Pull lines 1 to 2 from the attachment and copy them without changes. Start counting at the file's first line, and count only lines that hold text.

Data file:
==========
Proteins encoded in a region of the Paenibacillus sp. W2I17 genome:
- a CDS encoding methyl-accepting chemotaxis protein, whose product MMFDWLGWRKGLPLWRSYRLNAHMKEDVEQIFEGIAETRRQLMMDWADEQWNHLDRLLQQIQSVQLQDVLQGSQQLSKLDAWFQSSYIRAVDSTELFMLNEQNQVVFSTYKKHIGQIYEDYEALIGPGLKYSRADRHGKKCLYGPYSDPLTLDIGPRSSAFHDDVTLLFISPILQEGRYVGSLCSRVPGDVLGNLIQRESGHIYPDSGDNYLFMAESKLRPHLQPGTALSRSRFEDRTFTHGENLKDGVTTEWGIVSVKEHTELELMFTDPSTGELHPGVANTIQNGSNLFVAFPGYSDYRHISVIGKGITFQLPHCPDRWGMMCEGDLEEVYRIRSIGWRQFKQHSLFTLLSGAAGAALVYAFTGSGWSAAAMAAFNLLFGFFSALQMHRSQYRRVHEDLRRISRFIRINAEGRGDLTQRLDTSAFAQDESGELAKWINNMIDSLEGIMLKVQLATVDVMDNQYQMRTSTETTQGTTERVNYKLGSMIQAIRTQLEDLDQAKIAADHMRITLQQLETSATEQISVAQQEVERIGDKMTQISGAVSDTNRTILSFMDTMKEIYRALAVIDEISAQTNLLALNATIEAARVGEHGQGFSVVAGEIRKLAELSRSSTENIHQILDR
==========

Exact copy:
Proteins encoded in a region of the Paenibacillus sp. W2I17 genome:
- a CDS encoding methyl-accepting chemotaxis protein, whose product MMFDWLGWRKGLPLWRSYRLNAHMKEDVEQIFEGIAETRRQLMMDWADEQWNHLDRLLQQIQSVQLQDVLQGSQQLSKLDAWFQSSYIRAVDSTELFMLNEQNQVVFSTYKKHIGQIYEDYEALIGPGLKYSRADRHGKKCLYGPYSDPLTLDIGPRSSAFHDDVTLLFISPILQEGRYVGSLCSRVPGDVLGNLIQRESGHIYPDSGDNYLFMAESKLRPHLQPGTALSRSRFEDRTFTHGENLKDGVTTEWGIVSVKEHTELELMFTDPSTGELHPGVANTIQNGSNLFVAFPGYSDYRHISVIGKGITFQLPHCPDRWGMMCEGDLEEVYRIRSIGWRQFKQHSLFTLLSGAAGAALVYAFTGSGWSAAAMAAFNLLFGFFSALQMHRSQYRRVHEDLRRISRFIRINAEGRGDLTQRLDTSAFAQDESGELAKWINNMIDSLEGIMLKVQLATVDVMDNQYQMRTSTETTQGTTERVNYKLGSMIQAIRTQLEDLDQAKIAADHMRITLQQLETSATEQISVAQQEVERIGDKMTQISGAVSDTNRTILSFMDTMKEIYRALAVIDEISAQTNLLALNATIEAARVGEHGQGFSVVAGEIRKLAELSRSSTENIHQILDR